My mates in Hawaii are selling up. After years of procrastinating, they’ve peeled the pineapple, parlayed the papaya and put their place on the market. I saw the advertisement online today. and as I read the agent’s blurb, it struck me how difficult it is to capture the essence of a place with measurements and matrices, limited by a character count and legal requirements. I’ve visited them on the big island a number of times – and each time I was met at the airport with a fresh plumeria lai. The scented flower necklace shut the door on the world I’d left behind and opened the door to Hawaiian hospitality.I can smell it now.
When we drove back to their house in Captain Cook on my first post-purchase visit, navigating the steep incline the road takes into the sub-division that is so aptly named Kona Paradise, I wondered how they managed in the snow. And then I remembered where I was. We parked above the house – level ground thankfully – and looked down on it, perched on the edge of a steep slope, overlooking the huge expanse of water that is a schooling ground for whales, a glass receptacle for the setting sun, and a vast nothingness in which to lose yourself, especially when it storms. Watching S lug my bags down those steps, I wondered how they managed with groceries. But then I came to see the stairs as they do – a homemade gym – daily exercise that doesn’t count as a regime and yet does the business. Sculpted and toned all the way.
My first impression of the house was one of openness – floor-to-ceiling windows looking out on the water safeguarded a comfortable, roomy interior with a great kitchen and fab living space. My second was one of airiness. My mind flooded with descriptives of all sorts and I settled on balmy. If a house could have a climate, their’s would be balmy. My third was what the inimitable Peg Ludtke blogged about today – the Danish concept of Hygge.
It is pronounced hoo-ga and it is a Danish word that doesn’t translate exactly but comes closest to meaning coziness, or comfort. The Danes have a whole lifestyle and philosophy and have been identified as the happiest people in the world because of it.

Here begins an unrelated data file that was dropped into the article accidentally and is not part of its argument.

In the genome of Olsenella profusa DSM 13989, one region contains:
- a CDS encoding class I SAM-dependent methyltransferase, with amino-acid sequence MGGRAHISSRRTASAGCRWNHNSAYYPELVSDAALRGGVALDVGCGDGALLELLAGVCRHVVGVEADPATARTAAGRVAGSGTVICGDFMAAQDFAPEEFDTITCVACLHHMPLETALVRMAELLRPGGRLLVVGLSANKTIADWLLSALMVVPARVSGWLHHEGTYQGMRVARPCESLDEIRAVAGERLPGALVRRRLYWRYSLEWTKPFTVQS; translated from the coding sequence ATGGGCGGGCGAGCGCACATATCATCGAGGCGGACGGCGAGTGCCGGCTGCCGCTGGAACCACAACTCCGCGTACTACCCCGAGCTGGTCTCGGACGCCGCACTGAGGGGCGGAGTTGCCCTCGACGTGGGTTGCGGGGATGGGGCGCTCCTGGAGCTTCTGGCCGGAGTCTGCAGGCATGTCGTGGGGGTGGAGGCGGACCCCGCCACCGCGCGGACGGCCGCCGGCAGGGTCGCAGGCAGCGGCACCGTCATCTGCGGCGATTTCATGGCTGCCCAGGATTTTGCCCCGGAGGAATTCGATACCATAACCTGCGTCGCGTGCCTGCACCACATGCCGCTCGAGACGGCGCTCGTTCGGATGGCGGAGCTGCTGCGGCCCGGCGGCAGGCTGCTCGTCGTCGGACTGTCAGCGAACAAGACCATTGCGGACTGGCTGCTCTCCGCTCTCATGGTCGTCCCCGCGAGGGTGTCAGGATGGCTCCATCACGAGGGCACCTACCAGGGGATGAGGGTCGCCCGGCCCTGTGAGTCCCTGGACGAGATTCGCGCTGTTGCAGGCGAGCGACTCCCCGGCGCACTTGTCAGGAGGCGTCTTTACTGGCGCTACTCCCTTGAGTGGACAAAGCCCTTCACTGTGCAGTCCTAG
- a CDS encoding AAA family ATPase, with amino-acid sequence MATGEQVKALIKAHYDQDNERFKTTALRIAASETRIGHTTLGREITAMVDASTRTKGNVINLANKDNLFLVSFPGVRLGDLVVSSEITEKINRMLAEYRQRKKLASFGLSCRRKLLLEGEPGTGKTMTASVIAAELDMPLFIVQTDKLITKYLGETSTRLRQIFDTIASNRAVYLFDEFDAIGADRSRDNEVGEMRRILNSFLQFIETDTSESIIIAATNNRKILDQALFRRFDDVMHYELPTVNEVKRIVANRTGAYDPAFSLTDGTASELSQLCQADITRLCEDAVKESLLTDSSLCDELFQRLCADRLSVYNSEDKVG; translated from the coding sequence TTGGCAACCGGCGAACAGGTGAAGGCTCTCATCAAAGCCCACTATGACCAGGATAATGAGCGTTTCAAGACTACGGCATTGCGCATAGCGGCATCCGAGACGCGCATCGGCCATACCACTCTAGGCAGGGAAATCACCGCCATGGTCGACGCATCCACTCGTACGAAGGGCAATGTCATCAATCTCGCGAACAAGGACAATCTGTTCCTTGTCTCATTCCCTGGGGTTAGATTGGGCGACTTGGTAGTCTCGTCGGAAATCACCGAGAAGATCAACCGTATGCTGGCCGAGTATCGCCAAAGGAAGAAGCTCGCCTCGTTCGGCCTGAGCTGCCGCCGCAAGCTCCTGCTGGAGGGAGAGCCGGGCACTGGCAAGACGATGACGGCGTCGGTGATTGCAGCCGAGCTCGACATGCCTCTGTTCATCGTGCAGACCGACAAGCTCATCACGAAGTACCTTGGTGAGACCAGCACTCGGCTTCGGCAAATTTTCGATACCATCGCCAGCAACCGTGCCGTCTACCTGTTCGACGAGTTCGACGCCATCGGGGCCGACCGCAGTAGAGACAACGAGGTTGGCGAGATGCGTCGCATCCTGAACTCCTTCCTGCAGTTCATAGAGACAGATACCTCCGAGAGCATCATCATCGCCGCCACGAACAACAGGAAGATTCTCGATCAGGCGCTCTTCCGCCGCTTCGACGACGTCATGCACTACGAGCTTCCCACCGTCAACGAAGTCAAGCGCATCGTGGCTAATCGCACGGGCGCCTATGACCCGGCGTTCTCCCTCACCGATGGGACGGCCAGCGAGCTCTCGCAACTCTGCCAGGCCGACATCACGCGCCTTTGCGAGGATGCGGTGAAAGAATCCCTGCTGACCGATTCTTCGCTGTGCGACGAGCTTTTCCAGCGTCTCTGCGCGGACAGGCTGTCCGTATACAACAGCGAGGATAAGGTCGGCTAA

The downstairs space was one I secretly coveted, but their son was living there at the time. The cool, expansive living room is a perfect respite from the hot weather and where I imagined I could write my book or learn to bead or watch movies or simply sit and while away the hours between dusk and dawn. It has such a good vibe to it. It’s like a house within a house. And the bedroom – well, imagine waking up to this view every morning?
But my favourite place was the corner of the lanai. It was where I had my morning coffee and my evening cocktail. It was where we righted the world’s wrongs. It was where we planned the days ahead and revisited the days gone by. We laughed, we cried, we laughed and cried at the same time. Oh, I have so many happy memories of that house, of the time I spent there. I still remember the joy of picking a lime from their tree for my G&T and tasting a fresh avocado or pomegranate that had ripened in their back yard. And realising that the tropical fruit I was used to eating had most likely ripened in the shipping containers en route from Hawaii. I’d sit there wondering whether it was quite warm enough to walk down the hill to the black pebble beach at the bottom of the sub-division, or whether I’d drive to any one of the myriad beaches on the island. Nothing like having a choice.
And while I doubt I could ever live in Hawaii full-time – I prefer the cold weather and I’d get island fever – had I all the money in the world, I’d buy this house in a heartbeat. I’m going to miss it.